Lucky to be alive: scarcity effects on evaluation of life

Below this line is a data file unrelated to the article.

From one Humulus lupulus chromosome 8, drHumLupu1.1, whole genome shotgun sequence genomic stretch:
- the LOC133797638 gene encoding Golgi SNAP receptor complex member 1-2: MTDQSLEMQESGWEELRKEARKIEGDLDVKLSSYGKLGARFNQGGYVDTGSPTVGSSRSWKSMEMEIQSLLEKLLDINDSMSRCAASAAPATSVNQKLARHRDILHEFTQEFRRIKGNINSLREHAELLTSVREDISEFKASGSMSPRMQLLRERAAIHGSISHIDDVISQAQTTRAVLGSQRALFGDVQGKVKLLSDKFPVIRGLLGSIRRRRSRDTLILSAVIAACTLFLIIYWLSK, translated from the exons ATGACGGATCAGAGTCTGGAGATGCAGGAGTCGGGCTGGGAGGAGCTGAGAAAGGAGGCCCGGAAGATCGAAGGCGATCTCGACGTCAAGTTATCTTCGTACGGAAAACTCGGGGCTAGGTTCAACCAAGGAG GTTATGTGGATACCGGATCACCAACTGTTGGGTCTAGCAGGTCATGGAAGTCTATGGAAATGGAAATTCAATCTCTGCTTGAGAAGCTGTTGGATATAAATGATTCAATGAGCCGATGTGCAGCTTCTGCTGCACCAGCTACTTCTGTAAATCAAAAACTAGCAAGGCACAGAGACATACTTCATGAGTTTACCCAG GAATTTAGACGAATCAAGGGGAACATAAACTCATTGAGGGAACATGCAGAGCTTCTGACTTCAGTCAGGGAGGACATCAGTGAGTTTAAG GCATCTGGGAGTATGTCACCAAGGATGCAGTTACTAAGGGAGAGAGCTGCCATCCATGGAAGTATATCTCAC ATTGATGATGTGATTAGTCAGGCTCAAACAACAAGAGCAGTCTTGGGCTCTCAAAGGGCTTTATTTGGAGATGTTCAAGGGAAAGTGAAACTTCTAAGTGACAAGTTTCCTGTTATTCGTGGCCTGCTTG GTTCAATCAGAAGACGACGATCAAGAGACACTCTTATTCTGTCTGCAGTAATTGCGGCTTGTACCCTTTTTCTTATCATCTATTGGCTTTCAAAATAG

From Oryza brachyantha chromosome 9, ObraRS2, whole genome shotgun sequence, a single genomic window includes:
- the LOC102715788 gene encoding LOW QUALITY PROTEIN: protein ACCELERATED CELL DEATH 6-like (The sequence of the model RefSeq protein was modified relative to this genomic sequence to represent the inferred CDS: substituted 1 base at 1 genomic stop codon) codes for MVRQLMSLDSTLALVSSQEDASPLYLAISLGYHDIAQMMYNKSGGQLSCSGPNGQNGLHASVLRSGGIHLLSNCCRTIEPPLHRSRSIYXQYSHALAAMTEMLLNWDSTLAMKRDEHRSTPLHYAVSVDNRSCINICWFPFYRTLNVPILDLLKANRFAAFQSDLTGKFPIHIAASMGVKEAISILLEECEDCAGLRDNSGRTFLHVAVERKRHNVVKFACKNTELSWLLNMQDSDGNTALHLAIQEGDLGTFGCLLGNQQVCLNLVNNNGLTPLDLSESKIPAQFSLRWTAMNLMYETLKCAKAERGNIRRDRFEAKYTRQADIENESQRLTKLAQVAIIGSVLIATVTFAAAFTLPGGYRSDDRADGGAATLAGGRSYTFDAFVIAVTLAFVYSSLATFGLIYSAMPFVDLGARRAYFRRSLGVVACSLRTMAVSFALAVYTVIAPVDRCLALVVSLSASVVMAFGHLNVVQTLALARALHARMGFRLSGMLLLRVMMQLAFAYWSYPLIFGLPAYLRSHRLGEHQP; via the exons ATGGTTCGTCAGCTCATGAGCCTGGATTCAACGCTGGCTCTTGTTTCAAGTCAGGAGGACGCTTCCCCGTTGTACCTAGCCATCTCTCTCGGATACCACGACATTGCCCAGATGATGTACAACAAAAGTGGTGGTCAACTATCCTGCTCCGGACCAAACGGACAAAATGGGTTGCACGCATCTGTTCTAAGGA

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[ACCESS RESTRICTED TO THE UNIVERSITY OF MISSOURI AT AUTHOR'S REQUEST.] The current studies looked to expand upon the wealth of knowledge in the social and behavioral sciences that link scarcity and value. Utilizing exemplar-cue theory and counterfactual reflection as theoretical models, both studies looked to expand upon the previous research by focusing on one's own life instead of topics in general. Since previous research found that mentioning death reminded people of the scarcity of life and therefore boosted life evaluations, this study looked to go one step further and see if this connection could be established without mentioning death. For study 1 the probability of one's existence was manipulated as being relatively high or low utilizing exemplar-cue theory. For study 2 participants wrote counterfactually or factually about their own birth (vs. a control external event). Both studies contained dependent measures that assessed meaning in life, life satisfaction and self-esteem. Study 1 was only partially founded with life satisfaction coming out with the intended findings. Study 2 demonstrated a more robust connection such that writing counterfactually about one's own life led to the highest life evaluations. Implications for the effects of scarcity information on life evaluations are discussed in text
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